Visiting an elephant sanctuary is nice…you can see the animals up close, you can even stroke them, but nothing beats seeing elephant in their natural habitat, strutting across the African savannah.
Being in the wild amongst these huge, majestic, intelligent creatures is an utterly breathtaking experience, and within just a few minutes, you’ll learn so much more than you would by spending days with a captive elephant. You’ll see entire herds protect babies, marvel at how desert elephant treat the scant vegetation with the utmost of care, and if your vehicle happens to separate a herd crossing the road, you’ll be met with incredible displays of mock-charging.
Wild elephants are at the top of most safari travellers’ must-see lists – you just need to know where to find them.
Here, we highlight three of the most breathtaking locations for viewing wild elephant in Africa, from the infamous Kwihala Camp in Tanzania all the way to Samburu in Kenya.
With around 40,000 elephants roaming its land, Tanzania boasts one of the largest wild elephant populations in the world.
The country yields 16 national parks, plus a variety of game and forest reserves, so you’ve got plenty of choices when trying to find a Tanzanian safari to fit in with your itinerary.
Ruaha National Park is the largest reserve in Tanzania, yet it’s not inundated by travellers, so your wild elephant sightings will be relatively uninterrupted. It’s here you’ll find the Kwihala Camp, which is one of the most highly regarded camps in the whole of Africa, famous for its in-depth walking and vehicle safaris that are perfect for spotting wild elephant.
Tarangire National Park is another great option, especially if you’re visiting between July and mid November, as it’s renowned for elephant migration. Even if you’ll be in Tanzania during the wet season (December-May), Tarangire still provides an intriguing visit, as it’s possibly the only place you’ll encounter large breeding herds of elephants – and by large, we mean hundreds!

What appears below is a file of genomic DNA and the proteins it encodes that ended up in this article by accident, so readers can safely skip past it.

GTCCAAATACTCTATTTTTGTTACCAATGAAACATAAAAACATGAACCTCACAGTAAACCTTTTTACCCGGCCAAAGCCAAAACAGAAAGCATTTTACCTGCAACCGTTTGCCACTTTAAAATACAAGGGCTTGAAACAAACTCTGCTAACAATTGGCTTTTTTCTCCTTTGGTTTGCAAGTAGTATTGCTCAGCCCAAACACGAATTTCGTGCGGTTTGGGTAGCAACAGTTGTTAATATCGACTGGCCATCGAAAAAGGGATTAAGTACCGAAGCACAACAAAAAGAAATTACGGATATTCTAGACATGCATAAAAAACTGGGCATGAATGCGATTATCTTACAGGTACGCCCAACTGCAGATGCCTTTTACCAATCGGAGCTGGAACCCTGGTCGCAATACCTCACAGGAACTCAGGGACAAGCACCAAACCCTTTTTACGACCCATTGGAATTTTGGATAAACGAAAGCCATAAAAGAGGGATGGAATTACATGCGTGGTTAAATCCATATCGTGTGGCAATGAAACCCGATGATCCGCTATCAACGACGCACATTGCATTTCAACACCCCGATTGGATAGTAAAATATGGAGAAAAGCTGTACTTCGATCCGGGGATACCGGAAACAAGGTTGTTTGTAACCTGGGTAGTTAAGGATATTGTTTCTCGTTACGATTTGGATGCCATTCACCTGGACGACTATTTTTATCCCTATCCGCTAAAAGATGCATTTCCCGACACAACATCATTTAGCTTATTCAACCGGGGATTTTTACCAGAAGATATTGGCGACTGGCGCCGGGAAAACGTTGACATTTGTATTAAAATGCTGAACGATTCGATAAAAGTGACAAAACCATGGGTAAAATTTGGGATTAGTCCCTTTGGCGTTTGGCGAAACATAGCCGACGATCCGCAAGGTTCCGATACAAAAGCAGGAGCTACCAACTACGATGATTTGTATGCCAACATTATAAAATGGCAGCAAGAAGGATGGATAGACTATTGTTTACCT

Botswana is where you go if you want an idyllic safari experience; the country is sparsely populated, and the entire northern hemisphere has given over to safari.
There are an estimated 70,000 elephants in Botswana, and interestingly, they are considered to be the largest elephants in terms of body size. As so many tourists travel through the country, the wild elephant here are relatively used to travellers, so you may be able to get slightly closer than you would in other areas.
The Ngoma Safari Lodge is popular amongst those who want to visit the northern part of Chobe, which is well known for its unique wilderness appeal, but it’s worth considering Linyanti’s excellent camp options too, as you’ll make some lasting memories seeing wild elephant drinking from lakes on the beautiful Linyanti Waterfront Safari.
Kenya is an incredible safari destination if you’re interested in wild elephant – and the photos you’ll bring home with you will be awe-inspiring. If you are an avid photographer, take your camera along to Amboseli National Park and capture big bull elephants crossing the luscious, grassy savannah with the snow-topped Mount Kilimanjaro as your backdrop.
The ban on poaching in Kenya makes more tourists feel comfortable coming here, and as a result of regular footfall, the wild elephant are fairly content with visitors, so you may be able to get quite close to the animals.
Guides are remarkably knowledgeable of their local herds; in fact, in Samburu, you can learn about the 66 elephant family groups living in the area – right down to each individual elephant!